Microbial Superglue May Lead To Faster, Safer Vaccines

05/16/2016 01:25 EDT | Updated 05/17/2017 05:12 EDT
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Doctor placing gauze on patient's arm after administering a shot

The development of a vaccine is a rather long and complicated process. Also, it isn't always successful. While we may hear of great advancements in the media, such as last year's successful trial of the Ebola vaccine, usually the news comes after decades of work in the laboratory examining potential candidates. Taking the Ebola vaccine as an example, the first attempts occurred nearly two decades ago.

The trouble with vaccine development is not a result of scientific error but rather due to the complex nature of the immune system and its ability to respond to a threat. Three specific criteria need to be met in order to attain a proper vaccine candidate. If any one of these proves to be too great, the entire process may be stopped.

The first hurdle is rather simple in nature: the candidate has to efficiently stimulate the immune system. This trait is known as immunogenicity and is the hallmark of any vaccine. Unfortunately, finding a proper type or strain may be difficult at best and in some cases, such as the common cold-causing rhinoviruses, may be almost impossible.

The second obstacle involves another branch of the immune system, memory. A candidate must have the ability to provoke the immune system such that it wants to remember the pathogen should it ever come again. Usually, one shot can achieve this memory, but in some cases, such as hepatitis B virus, memory can be lost over time. This hurdle can be managed with multiple vaccinations over time, also known as boosters.

The final step in vaccine success happens to also be the first in terms of clinical testing. The vaccine needs to be safe. This is perhaps the greatest hurdle as the results will determine whether the public will raise shirt sleeves instead of doubts. Indeed, in today's overly concerned society safety is perhaps the greatest threshold in terms of acceptance.

Finding the right vaccine candidate to achieve all three steps is obviously difficult, and many options have been identified to ensure success. Many vaccines are based on the whole organism, but some rely solely on pieces of the pathogen, such as a protein. This route focuses not on the whole, but on the sum of one or more parts. It's also the most effective in terms of safety as the risk for side effects declines significantly.

Last week, an international team of researchers unveiled new means to make vaccine candidates from proteins.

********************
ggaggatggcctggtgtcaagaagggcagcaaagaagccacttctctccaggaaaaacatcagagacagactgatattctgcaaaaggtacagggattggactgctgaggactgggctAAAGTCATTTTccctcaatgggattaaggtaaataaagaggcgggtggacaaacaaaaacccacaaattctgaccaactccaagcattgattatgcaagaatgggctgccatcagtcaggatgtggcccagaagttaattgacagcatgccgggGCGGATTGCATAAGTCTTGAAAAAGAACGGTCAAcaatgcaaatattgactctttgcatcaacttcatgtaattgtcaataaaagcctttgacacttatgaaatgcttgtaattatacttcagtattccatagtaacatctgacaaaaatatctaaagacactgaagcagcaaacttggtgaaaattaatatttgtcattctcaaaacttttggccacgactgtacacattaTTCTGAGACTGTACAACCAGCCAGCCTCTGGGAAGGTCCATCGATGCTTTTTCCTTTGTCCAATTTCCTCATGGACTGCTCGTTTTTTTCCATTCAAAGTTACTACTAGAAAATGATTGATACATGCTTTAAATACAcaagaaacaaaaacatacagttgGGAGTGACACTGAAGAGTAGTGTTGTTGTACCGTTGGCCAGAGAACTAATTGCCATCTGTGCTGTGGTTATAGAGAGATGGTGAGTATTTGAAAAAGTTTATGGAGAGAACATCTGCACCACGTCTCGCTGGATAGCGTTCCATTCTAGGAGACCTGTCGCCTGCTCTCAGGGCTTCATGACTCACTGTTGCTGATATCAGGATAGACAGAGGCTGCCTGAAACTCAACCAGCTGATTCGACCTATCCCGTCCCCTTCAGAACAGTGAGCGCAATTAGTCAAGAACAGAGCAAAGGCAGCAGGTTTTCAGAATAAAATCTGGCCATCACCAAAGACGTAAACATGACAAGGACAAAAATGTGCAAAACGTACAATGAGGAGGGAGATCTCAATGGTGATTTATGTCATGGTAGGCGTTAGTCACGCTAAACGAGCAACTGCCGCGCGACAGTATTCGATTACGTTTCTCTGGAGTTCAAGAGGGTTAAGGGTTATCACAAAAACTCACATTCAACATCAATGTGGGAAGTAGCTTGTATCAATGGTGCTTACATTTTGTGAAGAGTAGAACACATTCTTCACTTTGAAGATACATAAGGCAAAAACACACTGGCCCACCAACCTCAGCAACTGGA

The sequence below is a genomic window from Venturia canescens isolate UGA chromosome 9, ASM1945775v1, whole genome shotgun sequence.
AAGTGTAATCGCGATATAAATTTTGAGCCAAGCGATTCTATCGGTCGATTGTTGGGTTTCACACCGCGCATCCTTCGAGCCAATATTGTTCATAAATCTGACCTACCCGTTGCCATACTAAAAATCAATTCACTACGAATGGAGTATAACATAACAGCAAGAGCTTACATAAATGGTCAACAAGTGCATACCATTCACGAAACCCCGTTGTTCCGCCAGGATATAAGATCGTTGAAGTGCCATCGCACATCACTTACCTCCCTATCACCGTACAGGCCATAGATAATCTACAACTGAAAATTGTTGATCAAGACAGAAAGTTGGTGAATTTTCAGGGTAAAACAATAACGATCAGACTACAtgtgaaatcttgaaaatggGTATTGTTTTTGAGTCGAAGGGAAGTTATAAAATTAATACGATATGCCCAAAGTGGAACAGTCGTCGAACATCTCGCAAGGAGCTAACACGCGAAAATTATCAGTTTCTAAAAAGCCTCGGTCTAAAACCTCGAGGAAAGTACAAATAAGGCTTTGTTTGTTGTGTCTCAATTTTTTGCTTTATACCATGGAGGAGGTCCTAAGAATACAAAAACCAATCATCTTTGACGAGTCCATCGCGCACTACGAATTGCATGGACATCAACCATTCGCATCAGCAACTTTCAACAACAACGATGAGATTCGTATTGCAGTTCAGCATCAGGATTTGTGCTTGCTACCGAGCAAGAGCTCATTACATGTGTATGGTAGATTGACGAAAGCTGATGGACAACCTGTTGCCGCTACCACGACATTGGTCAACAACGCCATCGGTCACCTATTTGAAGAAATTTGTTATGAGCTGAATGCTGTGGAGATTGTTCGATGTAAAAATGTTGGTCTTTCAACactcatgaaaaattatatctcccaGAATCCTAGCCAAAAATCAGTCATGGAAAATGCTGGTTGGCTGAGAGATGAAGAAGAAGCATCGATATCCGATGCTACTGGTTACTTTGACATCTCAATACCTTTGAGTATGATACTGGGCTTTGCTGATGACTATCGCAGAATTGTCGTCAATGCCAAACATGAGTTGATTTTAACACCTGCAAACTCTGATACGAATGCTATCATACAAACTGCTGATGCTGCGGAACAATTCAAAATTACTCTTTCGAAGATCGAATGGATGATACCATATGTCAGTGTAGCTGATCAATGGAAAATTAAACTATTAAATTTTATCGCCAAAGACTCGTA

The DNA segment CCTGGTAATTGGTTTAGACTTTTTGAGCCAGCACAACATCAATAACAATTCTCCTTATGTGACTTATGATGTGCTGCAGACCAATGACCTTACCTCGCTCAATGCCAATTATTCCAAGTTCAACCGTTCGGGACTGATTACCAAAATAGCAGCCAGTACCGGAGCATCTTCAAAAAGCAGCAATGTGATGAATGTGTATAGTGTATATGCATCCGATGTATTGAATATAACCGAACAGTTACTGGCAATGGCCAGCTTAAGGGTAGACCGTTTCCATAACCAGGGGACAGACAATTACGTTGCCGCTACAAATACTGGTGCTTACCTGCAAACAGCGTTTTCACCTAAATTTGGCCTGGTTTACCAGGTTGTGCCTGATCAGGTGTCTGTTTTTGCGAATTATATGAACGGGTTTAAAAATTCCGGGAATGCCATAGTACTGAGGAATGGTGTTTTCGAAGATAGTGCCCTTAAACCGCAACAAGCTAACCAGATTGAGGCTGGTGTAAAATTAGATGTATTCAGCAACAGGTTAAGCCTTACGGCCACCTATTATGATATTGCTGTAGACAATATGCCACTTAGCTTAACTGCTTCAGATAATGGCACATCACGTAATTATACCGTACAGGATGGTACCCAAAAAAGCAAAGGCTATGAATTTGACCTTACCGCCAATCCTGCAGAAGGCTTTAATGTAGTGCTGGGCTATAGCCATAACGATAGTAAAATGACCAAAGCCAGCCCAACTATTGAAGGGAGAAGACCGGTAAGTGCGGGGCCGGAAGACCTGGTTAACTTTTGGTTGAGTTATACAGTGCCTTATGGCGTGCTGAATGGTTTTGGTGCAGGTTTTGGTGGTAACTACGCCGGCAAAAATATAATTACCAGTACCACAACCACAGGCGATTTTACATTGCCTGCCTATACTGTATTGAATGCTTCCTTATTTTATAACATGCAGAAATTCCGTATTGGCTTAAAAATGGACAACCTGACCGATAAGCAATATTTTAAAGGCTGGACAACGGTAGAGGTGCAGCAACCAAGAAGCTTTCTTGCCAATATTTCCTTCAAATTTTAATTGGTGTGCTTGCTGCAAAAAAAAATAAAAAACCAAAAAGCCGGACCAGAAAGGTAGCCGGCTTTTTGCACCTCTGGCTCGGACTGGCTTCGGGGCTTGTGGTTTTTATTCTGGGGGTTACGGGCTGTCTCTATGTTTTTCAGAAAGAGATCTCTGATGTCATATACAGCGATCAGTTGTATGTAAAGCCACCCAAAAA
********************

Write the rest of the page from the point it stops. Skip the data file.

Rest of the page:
But this path is difficult as significant work in the lab is needed to put the protein into a safe and effective vehicle for injection. This could mean adding a modified version of the protein directly into the body, such as tetanus toxin, or cloning the protein into a harmless virus as seen in the most recent Ebola vaccine candidate. Both routes are difficult to accomplish and take significant time to develop.

But there may be a new way to develop these vaccines safely. Last week, an international team of researchers unveiled new means to make vaccine candidates from proteins. Instead of trying to modify or clone the proteins, these researchers have come up with an entirely new concept: they use bacterial superglue.

The glue in this case isn't the same as the white stuff you find in kindergarten classrooms. It's made up of amino acids, the building blocks of proteins. When the right combination of these molecules is put together, it attaches so tightly that it's almost impossible to break. For the researchers, this seemed to be an excellent route towards vaccine development.

The process was rather straightforward. The team first inserted some of the glue-like amino acids into the vehicle of choice, a harmless virus of bacteria (bacteriophage) known as AP205. The other sticky amino acids were added to the vaccine candidates, in this case, proteins from a rather nasty infection, malaria. Once this was accomplished, the phage and the malarial protein were put together overnight and allowed to stick together.

The next and most important step was to determine if the new vaccine concept actually worked. The team injected the sticky mix into mice and then followed the animals' immune responses. Sure enough, the mice developed both an immune response and memory, meeting the first two criteria. Best of all, there were no side effects, suggesting the process was safe.

The authors suggested this new method for vaccine development may be useful in two ways. First, it provides an easy and quick route to screen vaccines to reduce the time needed to get to animal and clinical trials. But more importantly, the superglue method may offer a way to vaccinate individuals in a completely safe manner such that the risk for side effects -- and doubt -- is even further minimized. In light of the current need for rapid vaccine development, the superglue may be the answer we need.

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